August 09, 2016

Luján, Udall, and FCC Commissioner Clyburn Discuss Importance of Expanding Access to Broadband in New Mexico

Santa Fe, NM - At a roundtable discussion in Albuquerque yesterday, U.S. Representative Ben Ray Luján, U.S. Senator Tom Udall, and Federal Communications Commission (FCC) Commissioner Mignon Clyburn joined approximately 50 representatives from New Mexico telecommunications companies and rural telephone cooperatives to discuss efforts and challenges to expanding broadband access in rural communities and tribal lands across New Mexico.

Commissioner Clyburn is visiting New Mexico as part of her Connecting Communities tour, where she is traveling the country to hear first-hand from stakeholders who are working to bring robust, affordable communications services to all Americans. Following the roundtable discussion in the morning, Luján and Clyburn traveled to Torreon, New Mexico to highlight the importance of the Lifeline program and efforts to modernize it to support broadband. Lifeline provides a discount on phone service for qualified low-income consumers to help connect them to jobs, family, and emergency services. From there, Luján and Clyburn traveled to Crownpoint to visit Navajo Technical University to discuss the need to expand broad band access in tribal communities.

"I am pleased that Commissioner Clyburn made New Mexico a stop on her tour because expanding access to broadband is a challenge that we must take head on," said Luján, who as a member of the Communications and Technology Subcommittee has been a strong advocate for creating economic opportunities by improving access to broadband and closing the digital divide. "In a 21st century economy where connectivity is key, we cannot allow our communities to be left behind. Whether it's a worker applying for a job online, a student who needs the internet to do homework, or a small business selling its products with a click of a mouse, broadband access opens up the doors of opportunity. If we can have internet access at 30,000 feet in an airplane, we should be able to have internet access on tribal land and throughout rural New Mexico."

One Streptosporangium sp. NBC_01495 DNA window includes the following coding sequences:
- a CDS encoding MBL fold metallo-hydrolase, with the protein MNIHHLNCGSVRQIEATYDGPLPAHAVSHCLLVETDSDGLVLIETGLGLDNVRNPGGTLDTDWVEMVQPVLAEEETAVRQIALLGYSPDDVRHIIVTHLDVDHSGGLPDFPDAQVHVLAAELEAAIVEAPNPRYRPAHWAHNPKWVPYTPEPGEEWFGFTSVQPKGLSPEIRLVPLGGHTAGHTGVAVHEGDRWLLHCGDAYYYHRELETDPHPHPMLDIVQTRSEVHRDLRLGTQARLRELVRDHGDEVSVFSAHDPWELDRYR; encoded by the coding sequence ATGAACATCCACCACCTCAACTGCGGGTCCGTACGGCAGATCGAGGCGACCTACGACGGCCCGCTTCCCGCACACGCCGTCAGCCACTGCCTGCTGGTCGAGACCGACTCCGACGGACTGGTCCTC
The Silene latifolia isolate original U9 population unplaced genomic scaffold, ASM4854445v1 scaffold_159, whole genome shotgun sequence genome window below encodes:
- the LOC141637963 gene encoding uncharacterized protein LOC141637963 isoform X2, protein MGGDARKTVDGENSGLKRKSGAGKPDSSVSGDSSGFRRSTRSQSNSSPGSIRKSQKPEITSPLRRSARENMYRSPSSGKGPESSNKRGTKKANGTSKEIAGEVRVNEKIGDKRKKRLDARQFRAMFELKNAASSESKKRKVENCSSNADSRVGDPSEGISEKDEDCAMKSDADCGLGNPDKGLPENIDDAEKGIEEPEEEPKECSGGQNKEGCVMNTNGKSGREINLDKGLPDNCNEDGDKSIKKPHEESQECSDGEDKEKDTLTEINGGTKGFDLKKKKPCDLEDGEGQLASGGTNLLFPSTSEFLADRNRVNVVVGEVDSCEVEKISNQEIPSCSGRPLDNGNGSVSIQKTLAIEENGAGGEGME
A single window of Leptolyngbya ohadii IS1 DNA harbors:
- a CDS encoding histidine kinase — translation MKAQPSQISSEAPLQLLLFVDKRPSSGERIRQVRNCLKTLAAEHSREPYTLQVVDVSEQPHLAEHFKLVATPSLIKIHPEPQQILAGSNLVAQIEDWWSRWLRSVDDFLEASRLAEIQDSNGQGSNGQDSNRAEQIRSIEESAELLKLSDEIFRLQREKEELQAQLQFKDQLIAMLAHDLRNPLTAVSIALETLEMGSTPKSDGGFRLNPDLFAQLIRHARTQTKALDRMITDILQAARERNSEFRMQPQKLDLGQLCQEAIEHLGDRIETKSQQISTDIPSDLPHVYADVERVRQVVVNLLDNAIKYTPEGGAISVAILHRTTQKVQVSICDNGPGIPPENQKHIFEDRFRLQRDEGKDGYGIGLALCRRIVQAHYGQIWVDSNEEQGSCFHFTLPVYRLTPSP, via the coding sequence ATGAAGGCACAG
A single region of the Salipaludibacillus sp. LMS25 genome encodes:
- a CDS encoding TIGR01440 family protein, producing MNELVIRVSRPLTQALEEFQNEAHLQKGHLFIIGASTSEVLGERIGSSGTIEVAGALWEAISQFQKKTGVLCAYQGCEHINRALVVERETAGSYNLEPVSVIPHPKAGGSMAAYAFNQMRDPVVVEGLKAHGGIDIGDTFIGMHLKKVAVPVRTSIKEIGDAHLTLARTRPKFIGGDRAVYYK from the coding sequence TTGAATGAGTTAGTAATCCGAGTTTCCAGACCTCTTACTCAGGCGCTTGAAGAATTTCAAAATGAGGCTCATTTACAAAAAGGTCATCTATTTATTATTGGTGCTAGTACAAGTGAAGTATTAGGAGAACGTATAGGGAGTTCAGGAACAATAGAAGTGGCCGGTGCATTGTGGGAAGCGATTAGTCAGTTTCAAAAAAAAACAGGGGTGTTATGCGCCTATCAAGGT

"Broadband internet is the equivalent of the telephone in the 21st century - it's not a luxury, it's essential in today's economy. And lack of access puts too many New Mexicans at a disadvantage. As a member of the Senate Appropriations and Commerce committees, I'm fighting to ensure that no matter where you live, all New Mexicans can access reliable high speed broadband for business, health care, education and everyday communication," Udall said. "I was pleased to join Congressman Luján in hosting Commissioner Clyburn in New Mexico on her Connecting Communities tour to see the impact of the digital divide first hand. I welcome her support as we work together to ensure everyone in New Mexico is connected, whether you live in the city, on Tribal land or in our rural communities."

"To me #ConnectingCommunities is about embracing the power of broadband to bridge divides and bring communities closer together," said Clyburn. "Thanks to Senator Udall and Congressman Luján, my visit this week has enabled me see first-hand the great digital successes and challenges facing the beautiful state of New Mexico, and the Navajo Nation. We must be ever-vigilant in our attempts to close the digital and opportunities divide. With 21st century communications technologies, we can, with more ease and precision, greatly improve health outcomes for those currently without ready access to healthcare facilities; provide more immersive and comprehensive learning experiences for children and adults alike; increase civic engagement; and open up new avenues for people to find the jobs and acquire the skills needed to work in an internet economy. All Americans should have access to robust, affordable communications services."

At the beginning of the year, the FCC released the 2016 Broadband Progress Report that found 34 million Americans still lack access to broadband, with 40 percent of people in rural and on Tribal lands lacking access to benchmark speeds of 25 Mbps for downloads and 3 Mbps for uploads. In New Mexico, the digital divide is even greater, with 61 percent of rural residents and 80 percent of tribal residents lacking access to high speed broadband.